WASHINGTON — As he entered the race for president, Donald Trump pitched himself as the ultimate dealmaker.
"Our country needs a truly great leader, and we need a truly great leader now," he said. "We need a leader that wrote The Art of the Deal."
During the campaign, Trump promised to use business prowess to cut through the Washington morass and quickly deliver on trade, taxes and health care. There would be a "great, great wall," paid for by Mexico.
But 100 days into the job, Trump has not fully lived up to a central tenet of his 1987 bestseller: deliver the goods.
He got a conservative justice installed on the Supreme Court, launched a well-received strike on Syria and has used executive orders to roll back some of President Barack Obama's regulations. He put the Keystone XL pipeline into action.
But those successes, tempered by court action holding up his controversial travel ban, did not require dealmaking chops or much navigating of Congress.
Trump has not scored a major legislative victory. The man dubbed "the closer" has struggled to work with a Republican majority and exhibited a haphazard negotiating style that has clashed with the realities of the job. He's shown little command of the issues.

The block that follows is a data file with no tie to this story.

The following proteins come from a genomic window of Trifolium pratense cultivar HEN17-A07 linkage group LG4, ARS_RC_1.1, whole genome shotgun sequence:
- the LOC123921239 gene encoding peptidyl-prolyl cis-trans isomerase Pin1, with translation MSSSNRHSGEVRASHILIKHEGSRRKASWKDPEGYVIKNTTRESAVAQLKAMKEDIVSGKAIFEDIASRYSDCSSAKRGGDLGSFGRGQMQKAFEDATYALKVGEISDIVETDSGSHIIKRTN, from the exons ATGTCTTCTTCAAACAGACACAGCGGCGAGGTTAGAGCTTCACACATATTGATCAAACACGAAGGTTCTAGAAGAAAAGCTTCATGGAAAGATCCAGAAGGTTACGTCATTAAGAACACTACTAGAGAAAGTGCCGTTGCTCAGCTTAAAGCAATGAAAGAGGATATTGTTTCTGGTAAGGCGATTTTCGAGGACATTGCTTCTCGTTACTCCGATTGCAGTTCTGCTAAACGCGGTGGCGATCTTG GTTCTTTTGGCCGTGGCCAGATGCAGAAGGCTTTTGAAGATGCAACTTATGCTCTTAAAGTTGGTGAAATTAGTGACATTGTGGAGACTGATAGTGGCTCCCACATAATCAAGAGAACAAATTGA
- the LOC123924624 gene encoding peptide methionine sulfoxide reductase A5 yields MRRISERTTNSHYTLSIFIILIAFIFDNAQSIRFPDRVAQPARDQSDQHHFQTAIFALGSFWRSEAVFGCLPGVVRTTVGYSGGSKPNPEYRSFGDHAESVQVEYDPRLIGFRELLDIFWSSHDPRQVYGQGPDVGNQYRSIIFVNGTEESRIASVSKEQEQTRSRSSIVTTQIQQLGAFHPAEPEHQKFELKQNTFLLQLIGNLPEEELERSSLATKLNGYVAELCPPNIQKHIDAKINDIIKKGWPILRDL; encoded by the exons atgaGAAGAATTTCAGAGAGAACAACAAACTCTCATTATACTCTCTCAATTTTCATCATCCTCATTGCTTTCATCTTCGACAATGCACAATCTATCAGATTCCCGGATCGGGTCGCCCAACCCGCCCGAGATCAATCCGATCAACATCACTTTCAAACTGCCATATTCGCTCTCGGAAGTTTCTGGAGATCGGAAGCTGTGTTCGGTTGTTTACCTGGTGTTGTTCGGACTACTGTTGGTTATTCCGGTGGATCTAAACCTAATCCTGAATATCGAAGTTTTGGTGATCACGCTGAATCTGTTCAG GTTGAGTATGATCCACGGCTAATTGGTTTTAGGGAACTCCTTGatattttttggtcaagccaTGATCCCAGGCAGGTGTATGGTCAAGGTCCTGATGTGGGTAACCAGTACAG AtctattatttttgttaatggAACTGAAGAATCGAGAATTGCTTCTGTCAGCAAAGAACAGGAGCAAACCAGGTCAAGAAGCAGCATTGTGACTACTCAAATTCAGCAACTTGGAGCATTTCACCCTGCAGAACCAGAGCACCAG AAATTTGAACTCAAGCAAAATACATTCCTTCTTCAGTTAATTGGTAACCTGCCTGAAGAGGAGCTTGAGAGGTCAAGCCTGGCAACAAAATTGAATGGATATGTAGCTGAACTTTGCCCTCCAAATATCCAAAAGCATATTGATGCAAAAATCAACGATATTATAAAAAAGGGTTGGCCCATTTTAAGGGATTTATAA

"Nobody knew health care could be so complicated," Trump said in February before an attempt at repealing and replacing the Affordable Care Act collapsed.
More recently, Trump threatened to upend budget talks with a demand that the border wall be funded, only to quickly retreat.
Eager to demonstrate progress on his agenda, despite casting the 100-day benchmark as "ridiculous," Trump startled GOP leaders with a sweeping tax proposal Wednesday that lacked many details. The same day, White House officials floated the idea that Trump could withdraw from the North American Free Trade Agreement. Hours later, Trump backtracked and said he would look to renegotiate, an approach he had promised would begin on the first day in office.
"He's failed to demonstrate an ability to make deals," said former Republican U.S. Rep. David Jolly of Pinellas County. "Every president has said he was going to change Washington. It was one of Barack Obama's big promises and one of his big laments.
"But Trump articulated very clear promises of policy results. So it's fair to hold him accountable."
Presidents scoff at the 100-day measure as a fixation of the news media, but they also know their power is greatest right after the election. Trump is hampered by being the most unpopular president in modern times, with an approval rating in the low 40s.
"I understand the 100 days are a little early, but he's dealing with a very fractured Republican conference and polarized parties," said Sarah Binder, a political science professor at George Washington University. "The combination of those two might just put transactional politics out of reach."